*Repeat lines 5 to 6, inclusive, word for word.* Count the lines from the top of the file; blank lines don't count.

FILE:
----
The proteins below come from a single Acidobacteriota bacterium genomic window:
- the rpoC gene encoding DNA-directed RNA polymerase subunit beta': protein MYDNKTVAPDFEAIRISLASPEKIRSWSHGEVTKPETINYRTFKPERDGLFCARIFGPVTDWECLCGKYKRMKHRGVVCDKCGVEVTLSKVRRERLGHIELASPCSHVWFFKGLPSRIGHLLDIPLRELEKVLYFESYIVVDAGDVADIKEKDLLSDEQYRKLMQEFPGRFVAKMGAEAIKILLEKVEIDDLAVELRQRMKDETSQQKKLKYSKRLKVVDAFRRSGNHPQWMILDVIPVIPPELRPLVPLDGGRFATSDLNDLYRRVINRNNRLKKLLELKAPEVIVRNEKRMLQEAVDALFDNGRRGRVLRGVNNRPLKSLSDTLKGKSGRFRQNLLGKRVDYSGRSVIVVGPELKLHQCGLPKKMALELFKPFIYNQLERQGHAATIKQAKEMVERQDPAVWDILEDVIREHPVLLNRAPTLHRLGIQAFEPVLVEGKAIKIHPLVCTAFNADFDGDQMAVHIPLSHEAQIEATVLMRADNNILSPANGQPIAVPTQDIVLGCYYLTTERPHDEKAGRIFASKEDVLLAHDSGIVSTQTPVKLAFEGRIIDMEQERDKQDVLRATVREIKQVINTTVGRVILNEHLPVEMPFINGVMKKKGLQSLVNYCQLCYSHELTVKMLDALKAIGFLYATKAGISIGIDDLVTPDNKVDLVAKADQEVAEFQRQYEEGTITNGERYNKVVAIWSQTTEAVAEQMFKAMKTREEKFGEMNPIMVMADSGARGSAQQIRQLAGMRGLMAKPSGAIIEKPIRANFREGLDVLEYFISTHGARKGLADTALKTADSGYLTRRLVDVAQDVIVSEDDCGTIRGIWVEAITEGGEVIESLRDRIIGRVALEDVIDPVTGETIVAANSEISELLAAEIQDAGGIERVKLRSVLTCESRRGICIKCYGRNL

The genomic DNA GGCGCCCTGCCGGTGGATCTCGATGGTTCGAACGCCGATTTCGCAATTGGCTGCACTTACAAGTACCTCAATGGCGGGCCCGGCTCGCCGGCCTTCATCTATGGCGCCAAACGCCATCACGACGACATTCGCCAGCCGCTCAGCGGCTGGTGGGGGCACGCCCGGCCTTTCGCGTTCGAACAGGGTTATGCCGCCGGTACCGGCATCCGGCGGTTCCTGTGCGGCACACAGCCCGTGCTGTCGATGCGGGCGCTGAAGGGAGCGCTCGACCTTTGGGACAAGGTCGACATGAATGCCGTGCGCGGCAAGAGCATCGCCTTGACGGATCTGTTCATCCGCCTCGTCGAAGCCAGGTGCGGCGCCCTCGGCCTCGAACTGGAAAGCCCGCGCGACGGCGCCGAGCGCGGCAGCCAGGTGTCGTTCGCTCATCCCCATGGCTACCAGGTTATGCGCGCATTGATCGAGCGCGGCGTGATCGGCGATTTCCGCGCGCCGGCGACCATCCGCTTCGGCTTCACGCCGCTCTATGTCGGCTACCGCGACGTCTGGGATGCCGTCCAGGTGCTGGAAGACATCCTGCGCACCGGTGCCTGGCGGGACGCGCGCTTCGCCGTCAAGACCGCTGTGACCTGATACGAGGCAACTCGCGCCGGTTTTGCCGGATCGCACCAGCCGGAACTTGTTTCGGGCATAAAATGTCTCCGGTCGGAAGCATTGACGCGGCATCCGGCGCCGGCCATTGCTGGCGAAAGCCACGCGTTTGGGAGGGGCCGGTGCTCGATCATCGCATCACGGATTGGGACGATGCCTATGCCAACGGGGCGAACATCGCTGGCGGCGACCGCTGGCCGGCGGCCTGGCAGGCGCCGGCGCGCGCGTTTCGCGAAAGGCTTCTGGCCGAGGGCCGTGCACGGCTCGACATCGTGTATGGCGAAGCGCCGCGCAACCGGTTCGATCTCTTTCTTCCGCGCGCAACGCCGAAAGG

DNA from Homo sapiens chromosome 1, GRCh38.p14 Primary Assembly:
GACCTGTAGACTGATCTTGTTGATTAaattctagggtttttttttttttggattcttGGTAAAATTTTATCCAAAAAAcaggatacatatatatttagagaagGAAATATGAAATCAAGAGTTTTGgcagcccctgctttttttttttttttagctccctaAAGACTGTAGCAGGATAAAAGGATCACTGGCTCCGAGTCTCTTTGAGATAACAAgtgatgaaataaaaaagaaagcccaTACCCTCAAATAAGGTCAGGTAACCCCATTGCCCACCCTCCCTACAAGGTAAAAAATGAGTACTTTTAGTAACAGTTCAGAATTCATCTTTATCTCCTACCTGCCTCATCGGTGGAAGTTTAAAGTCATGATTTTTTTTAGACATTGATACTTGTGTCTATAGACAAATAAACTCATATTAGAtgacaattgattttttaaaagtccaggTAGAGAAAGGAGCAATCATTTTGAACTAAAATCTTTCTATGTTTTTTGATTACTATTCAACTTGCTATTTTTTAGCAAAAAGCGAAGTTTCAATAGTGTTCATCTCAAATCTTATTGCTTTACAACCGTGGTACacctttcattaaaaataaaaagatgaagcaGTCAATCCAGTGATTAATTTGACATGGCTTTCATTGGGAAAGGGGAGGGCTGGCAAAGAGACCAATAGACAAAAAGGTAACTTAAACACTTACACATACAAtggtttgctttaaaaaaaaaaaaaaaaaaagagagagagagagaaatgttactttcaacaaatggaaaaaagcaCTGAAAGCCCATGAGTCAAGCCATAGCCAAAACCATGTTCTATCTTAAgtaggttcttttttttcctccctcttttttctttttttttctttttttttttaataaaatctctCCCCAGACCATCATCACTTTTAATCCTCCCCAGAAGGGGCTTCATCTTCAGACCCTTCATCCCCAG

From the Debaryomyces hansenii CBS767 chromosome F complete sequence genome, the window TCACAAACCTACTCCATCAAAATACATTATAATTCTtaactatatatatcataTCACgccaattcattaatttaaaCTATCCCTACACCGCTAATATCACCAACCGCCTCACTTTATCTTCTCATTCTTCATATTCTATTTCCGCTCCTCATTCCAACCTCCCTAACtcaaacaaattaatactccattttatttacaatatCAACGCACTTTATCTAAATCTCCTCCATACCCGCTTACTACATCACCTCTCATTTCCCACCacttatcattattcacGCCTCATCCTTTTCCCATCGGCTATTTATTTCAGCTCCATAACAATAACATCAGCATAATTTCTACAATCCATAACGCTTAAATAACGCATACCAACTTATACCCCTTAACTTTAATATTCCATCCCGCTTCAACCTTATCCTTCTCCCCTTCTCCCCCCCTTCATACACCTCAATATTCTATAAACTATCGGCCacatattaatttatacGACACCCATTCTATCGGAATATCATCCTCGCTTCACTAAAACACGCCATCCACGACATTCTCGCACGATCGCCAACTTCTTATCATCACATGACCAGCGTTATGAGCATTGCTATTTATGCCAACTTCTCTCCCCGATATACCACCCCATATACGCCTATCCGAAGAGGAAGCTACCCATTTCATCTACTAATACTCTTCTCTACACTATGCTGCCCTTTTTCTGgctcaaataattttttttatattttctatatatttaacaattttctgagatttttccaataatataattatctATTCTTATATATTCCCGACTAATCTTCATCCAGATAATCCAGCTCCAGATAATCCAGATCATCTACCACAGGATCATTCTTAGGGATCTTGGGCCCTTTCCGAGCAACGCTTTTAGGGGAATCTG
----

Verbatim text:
GACCTGTAGACTGATCTTGTTGATTAaattctagggtttttttttttttggattcttGGTAAAATTTTATCCAAAAAAcaggatacatatatatttagagaagGAAATATGAAATCAAGAGTTTTGgcagcccctgctttttttttttttttagctccctaAAGACTGTAGCAGGATAAAAGGATCACTGGCTCCGAGTCTCTTTGAGATAACAAgtgatgaaataaaaaagaaagcccaTACCCTCAAATAAGGTCAGGTAACCCCATTGCCCACCCTCCCTACAAGGTAAAAAATGAGTACTTTTAGTAACAGTTCAGAATTCATCTTTATCTCCTACCTGCCTCATCGGTGGAAGTTTAAAGTCATGATTTTTTTTAGACATTGATACTTGTGTCTATAGACAAATAAACTCATATTAGAtgacaattgattttttaaaagtccaggTAGAGAAAGGAGCAATCATTTTGAACTAAAATCTTTCTATGTTTTTTGATTACTATTCAACTTGCTATTTTTTAGCAAAAAGCGAAGTTTCAATAGTGTTCATCTCAAATCTTATTGCTTTACAACCGTGGTACacctttcattaaaaataaaaagatgaagcaGTCAATCCAGTGATTAATTTGACATGGCTTTCATTGGGAAAGGGGAGGGCTGGCAAAGAGACCAATAGACAAAAAGGTAACTTAAACACTTACACATACAAtggtttgctttaaaaaaaaaaaaaaaaaaagagagagagagagaaatgttactttcaacaaatggaaaaaagcaCTGAAAGCCCATGAGTCAAGCCATAGCCAAAACCATGTTCTATCTTAAgtaggttcttttttttcctccctcttttttctttttttttctttttttttttaataaaatctctCCCCAGACCATCATCACTTTTAATCCTCCCCAGAAGGGGCTTCATCTTCAGACCCTTCATCCCCAG

From the Debaryomyces hansenii CBS767 chromosome F complete sequence genome, the window TCACAAACCTACTCCATCAAAATACATTATAATTCTtaactatatatatcataTCACgccaattcattaatttaaaCTATCCCTACACCGCTAATATCACCAACCGCCTCACTTTATCTTCTCATTCTTCATATTCTATTTCCGCTCCTCATTCCAACCTCCCTAACtcaaacaaattaatactccattttatttacaatatCAACGCACTTTATCTAAATCTCCTCCATACCCGCTTACTACATCACCTCTCATTTCCCACCacttatcattattcacGCCTCATCCTTTTCCCATCGGCTATTTATTTCAGCTCCATAACAATAACATCAGCATAATTTCTACAATCCATAACGCTTAAATAACGCATACCAACTTATACCCCTTAACTTTAATATTCCATCCCGCTTCAACCTTATCCTTCTCCCCTTCTCCCCCCCTTCATACACCTCAATATTCTATAAACTATCGGCCacatattaatttatacGACACCCATTCTATCGGAATATCATCCTCGCTTCACTAAAACACGCCATCCACGACATTCTCGCACGATCGCCAACTTCTTATCATCACATGACCAGCGTTATGAGCATTGCTATTTATGCCAACTTCTCTCCCCGATATACCACCCCATATACGCCTATCCGAAGAGGAAGCTACCCATTTCATCTACTAATACTCTTCTCTACACTATGCTGCCCTTTTTCTGgctcaaataattttttttatattttctatatatttaacaattttctgagatttttccaataatataattatctATTCTTATATATTCCCGACTAATCTTCATCCAGATAATCCAGCTCCAGATAATCCAGATCATCTACCACAGGATCATTCTTAGGGATCTTGGGCCCTTTCCGAGCAACGCTTTTAGGGGAATCTG